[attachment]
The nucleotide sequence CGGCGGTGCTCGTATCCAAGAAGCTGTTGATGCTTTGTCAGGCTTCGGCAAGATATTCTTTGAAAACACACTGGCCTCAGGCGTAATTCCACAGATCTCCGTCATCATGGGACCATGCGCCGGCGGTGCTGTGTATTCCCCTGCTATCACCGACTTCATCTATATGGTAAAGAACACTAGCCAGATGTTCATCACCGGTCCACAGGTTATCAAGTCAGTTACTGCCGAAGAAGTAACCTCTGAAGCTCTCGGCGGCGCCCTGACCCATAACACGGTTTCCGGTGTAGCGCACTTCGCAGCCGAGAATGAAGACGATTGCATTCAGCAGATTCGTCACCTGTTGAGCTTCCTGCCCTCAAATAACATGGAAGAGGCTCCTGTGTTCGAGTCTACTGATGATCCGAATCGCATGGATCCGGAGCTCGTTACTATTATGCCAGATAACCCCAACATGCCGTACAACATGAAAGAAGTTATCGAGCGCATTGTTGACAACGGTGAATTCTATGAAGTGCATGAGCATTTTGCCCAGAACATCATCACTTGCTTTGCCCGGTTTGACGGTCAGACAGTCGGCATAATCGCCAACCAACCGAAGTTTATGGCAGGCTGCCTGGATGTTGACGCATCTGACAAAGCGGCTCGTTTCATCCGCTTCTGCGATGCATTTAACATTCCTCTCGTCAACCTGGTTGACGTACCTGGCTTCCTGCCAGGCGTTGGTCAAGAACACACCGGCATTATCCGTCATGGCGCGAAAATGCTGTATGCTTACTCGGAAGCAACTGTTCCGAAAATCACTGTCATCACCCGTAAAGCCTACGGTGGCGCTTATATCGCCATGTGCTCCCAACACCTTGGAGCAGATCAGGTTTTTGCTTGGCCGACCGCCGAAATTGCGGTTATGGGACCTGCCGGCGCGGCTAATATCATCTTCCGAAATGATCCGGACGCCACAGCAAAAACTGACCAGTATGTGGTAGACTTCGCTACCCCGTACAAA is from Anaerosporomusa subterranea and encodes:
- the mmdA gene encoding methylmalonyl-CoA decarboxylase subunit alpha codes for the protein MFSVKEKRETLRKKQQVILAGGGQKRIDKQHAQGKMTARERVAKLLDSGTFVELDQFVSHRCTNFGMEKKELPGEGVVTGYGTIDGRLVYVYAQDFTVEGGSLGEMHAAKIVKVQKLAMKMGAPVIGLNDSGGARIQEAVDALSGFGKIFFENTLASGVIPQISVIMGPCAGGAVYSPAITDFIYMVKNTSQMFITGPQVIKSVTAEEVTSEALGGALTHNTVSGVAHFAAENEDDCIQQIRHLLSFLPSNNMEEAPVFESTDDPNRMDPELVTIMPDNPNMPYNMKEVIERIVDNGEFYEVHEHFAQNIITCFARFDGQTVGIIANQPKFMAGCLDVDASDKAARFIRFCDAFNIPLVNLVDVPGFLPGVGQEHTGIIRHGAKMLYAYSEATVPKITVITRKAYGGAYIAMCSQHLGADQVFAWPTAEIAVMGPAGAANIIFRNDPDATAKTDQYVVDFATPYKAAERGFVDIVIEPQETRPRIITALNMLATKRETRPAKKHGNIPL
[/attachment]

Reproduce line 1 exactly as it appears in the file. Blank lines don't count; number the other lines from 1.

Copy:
The nucleotide sequence CGGCGGTGCTCGTATCCAAGAAGCTGTTGATGCTTTGTCAGGCTTCGGCAAGATATTCTTTGAAAACACACTGGCCTCAGGCGTAATTCCACAGATCTCCGTCATCATGGGACCATGCGCCGGCGGTGCTGTGTATTCCCCTGCTATCACCGACTTCATCTATATGGTAAAGAACACTAGCCAGATGTTCATCACCGGTCCACAGGTTATCAAGTCAGTTACTGCCGAAGAAGTAACCTCTGAAGCTCTCGGCGGCGCCCTGACCCATAACACGGTTTCCGGTGTAGCGCACTTCGCAGCCGAGAATGAAGACGATTGCATTCAGCAGATTCGTCACCTGTTGAGCTTCCTGCCCTCAAATAACATGGAAGAGGCTCCTGTGTTCGAGTCTACTGATGATCCGAATCGCATGGATCCGGAGCTCGTTACTATTATGCCAGATAACCCCAACATGCCGTACAACATGAAAGAAGTTATCGAGCGCATTGTTGACAACGGTGAATTCTATGAAGTGCATGAGCATTTTGCCCAGAACATCATCACTTGCTTTGCCCGGTTTGACGGTCAGACAGTCGGCATAATCGCCAACCAACCGAAGTTTATGGCAGGCTGCCTGGATGTTGACGCATCTGACAAAGCGGCTCGTTTCATCCGCTTCTGCGATGCATTTAACATTCCTCTCGTCAACCTGGTTGACGTACCTGGCTTCCTGCCAGGCGTTGGTCAAGAACACACCGGCATTATCCGTCATGGCGCGAAAATGCTGTATGCTTACTCGGAAGCAACTGTTCCGAAAATCACTGTCATCACCCGTAAAGCCTACGGTGGCGCTTATATCGCCATGTGCTCCCAACACCTTGGAGCAGATCAGGTTTTTGCTTGGCCGACCGCCGAAATTGCGGTTATGGGACCTGCCGGCGCGGCTAATATCATCTTCCGAAATGATCCGGACGCCACAGCAAAAACTGACCAGTATGTGGTAGACTTCGCTACCCCGTACAAA is from Anaerosporomusa subterranea and encodes: